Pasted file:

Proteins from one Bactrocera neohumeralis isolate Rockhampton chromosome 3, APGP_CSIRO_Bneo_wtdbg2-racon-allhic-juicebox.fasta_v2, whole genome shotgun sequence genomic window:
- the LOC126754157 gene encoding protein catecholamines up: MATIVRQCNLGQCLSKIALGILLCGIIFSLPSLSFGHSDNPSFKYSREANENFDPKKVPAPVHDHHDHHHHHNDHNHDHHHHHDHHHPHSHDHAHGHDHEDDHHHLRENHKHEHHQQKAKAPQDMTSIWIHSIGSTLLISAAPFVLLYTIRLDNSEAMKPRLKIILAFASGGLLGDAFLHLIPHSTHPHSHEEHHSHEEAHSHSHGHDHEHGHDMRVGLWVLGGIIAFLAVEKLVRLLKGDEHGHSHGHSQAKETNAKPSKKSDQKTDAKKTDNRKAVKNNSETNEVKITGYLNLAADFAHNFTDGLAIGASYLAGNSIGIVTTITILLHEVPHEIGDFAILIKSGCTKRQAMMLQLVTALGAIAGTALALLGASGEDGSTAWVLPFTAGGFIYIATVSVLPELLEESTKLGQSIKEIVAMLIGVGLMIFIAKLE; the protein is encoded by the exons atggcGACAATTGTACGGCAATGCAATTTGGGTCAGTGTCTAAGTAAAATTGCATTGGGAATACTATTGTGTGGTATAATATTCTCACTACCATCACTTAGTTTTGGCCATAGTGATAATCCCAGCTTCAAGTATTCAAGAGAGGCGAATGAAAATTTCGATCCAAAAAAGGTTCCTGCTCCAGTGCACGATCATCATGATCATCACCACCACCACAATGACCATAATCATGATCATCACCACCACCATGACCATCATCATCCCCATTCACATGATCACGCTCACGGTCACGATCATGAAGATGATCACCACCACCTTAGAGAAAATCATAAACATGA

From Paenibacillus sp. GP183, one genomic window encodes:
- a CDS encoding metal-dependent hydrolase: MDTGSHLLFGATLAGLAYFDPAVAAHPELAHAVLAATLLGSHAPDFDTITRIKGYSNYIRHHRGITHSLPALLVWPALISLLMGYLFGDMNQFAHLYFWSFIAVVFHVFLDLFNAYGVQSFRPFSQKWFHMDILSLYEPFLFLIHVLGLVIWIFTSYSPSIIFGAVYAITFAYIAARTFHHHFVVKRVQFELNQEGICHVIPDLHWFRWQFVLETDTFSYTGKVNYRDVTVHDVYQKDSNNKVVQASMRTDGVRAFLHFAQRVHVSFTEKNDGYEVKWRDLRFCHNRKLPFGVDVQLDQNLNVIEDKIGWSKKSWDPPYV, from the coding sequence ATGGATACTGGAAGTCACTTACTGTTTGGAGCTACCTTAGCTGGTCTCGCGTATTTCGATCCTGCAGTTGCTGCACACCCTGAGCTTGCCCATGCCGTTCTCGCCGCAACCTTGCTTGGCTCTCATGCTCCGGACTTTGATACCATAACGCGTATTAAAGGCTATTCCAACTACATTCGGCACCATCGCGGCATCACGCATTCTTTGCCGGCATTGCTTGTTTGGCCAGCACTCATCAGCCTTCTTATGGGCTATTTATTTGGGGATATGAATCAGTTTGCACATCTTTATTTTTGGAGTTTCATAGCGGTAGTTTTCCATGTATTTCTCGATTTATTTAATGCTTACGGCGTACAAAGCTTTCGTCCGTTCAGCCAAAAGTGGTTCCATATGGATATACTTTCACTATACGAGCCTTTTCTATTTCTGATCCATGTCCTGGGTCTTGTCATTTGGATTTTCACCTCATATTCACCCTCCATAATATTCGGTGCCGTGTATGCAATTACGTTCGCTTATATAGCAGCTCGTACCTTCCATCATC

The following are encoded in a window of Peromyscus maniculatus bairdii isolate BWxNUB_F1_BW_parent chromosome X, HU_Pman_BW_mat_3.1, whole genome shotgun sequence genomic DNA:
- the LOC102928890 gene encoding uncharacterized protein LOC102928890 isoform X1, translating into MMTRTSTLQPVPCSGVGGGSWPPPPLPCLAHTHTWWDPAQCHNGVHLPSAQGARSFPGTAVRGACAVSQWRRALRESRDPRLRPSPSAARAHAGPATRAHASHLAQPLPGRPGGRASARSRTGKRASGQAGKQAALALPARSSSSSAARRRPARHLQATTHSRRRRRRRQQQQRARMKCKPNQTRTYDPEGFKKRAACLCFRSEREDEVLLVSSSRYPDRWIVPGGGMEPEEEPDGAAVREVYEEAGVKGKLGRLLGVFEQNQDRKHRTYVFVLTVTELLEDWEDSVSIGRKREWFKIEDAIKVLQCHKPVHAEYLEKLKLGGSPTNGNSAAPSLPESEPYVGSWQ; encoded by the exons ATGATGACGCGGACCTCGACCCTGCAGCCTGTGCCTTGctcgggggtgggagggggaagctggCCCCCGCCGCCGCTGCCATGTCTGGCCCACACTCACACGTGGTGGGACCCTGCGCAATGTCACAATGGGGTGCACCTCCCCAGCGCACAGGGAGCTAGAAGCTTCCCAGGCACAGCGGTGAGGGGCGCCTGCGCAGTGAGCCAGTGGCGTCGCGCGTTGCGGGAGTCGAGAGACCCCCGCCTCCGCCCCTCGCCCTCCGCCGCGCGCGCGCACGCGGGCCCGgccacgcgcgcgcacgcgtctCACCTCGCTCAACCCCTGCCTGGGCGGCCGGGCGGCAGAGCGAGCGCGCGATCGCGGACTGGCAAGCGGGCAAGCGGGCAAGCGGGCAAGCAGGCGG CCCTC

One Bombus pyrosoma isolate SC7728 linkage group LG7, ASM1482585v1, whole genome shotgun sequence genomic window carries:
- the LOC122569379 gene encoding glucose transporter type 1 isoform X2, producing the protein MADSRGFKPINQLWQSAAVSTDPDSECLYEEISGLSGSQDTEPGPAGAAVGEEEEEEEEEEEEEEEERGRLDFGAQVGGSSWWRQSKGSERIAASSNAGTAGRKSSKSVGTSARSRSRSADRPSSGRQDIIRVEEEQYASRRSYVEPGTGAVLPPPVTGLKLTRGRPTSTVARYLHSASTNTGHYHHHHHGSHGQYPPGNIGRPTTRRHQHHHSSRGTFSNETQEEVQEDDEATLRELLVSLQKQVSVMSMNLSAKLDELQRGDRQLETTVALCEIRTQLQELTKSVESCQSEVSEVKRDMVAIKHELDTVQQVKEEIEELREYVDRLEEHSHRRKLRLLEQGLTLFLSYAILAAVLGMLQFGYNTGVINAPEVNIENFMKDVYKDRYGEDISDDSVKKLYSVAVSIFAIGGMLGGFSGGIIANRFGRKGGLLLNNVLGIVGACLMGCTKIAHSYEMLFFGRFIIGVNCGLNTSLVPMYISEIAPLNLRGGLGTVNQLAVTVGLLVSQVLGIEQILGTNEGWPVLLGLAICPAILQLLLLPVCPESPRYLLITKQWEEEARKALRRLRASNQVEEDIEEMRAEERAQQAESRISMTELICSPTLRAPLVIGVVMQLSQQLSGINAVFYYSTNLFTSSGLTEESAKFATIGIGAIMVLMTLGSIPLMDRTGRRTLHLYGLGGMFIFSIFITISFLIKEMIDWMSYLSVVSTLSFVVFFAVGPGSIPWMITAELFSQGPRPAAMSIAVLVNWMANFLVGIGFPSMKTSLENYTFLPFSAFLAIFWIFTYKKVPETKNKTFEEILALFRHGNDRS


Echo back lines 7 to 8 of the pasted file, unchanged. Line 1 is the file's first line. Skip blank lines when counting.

One Bombus pyrosoma isolate SC7728 linkage group LG7, ASM1482585v1, whole genome shotgun sequence genomic window carries:
- the LOC122569379 gene encoding glucose transporter type 1 isoform X2, producing the protein MADSRGFKPINQLWQSAAVSTDPDSECLYEEISGLSGSQDTEPGPAGAAVGEEEEEEEEEEEEEEEERGRLDFGAQVGGSSWWRQSKGSERIAASSNAGTAGRKSSKSVGTSARSRSRSADRPSSGRQDIIRVEEEQYASRRSYVEPGTGAVLPPPVTGLKLTRGRPTSTVARYLHSASTNTGHYHHHHHGSHGQYPPGNIGRPTTRRHQHHHSSRGTFSNETQEEVQEDDEATLRELLVSLQKQVSVMSMNLSAKLDELQRGDRQLETTVALCEIRTQLQELTKSVESCQSEVSEVKRDMVAIKHELDTVQQVKEEIEELREYVDRLEEHSHRRKLRLLEQGLTLFLSYAILAAVLGMLQFGYNTGVINAPEVNIENFMKDVYKDRYGEDISDDSVKKLYSVAVSIFAIGGMLGGFSGGIIANRFGRKGGLLLNNVLGIVGACLMGCTKIAHSYEMLFFGRFIIGVNCGLNTSLVPMYISEIAPLNLRGGLGTVNQLAVTVGLLVSQVLGIEQILGTNEGWPVLLGLAICPAILQLLLLPVCPESPRYLLITKQWEEEARKALRRLRASNQVEEDIEEMRAEERAQQAESRISMTELICSPTLRAPLVIGVVMQLSQQLSGINAVFYYSTNLFTSSGLTEESAKFATIGIGAIMVLMTLGSIPLMDRTGRRTLHLYGLGGMFIFSIFITISFLIKEMIDWMSYLSVVSTLSFVVFFAVGPGSIPWMITAELFSQGPRPAAMSIAVLVNWMANFLVGIGFPSMKTSLENYTFLPFSAFLAIFWIFTYKKVPETKNKTFEEILALFRHGNDRS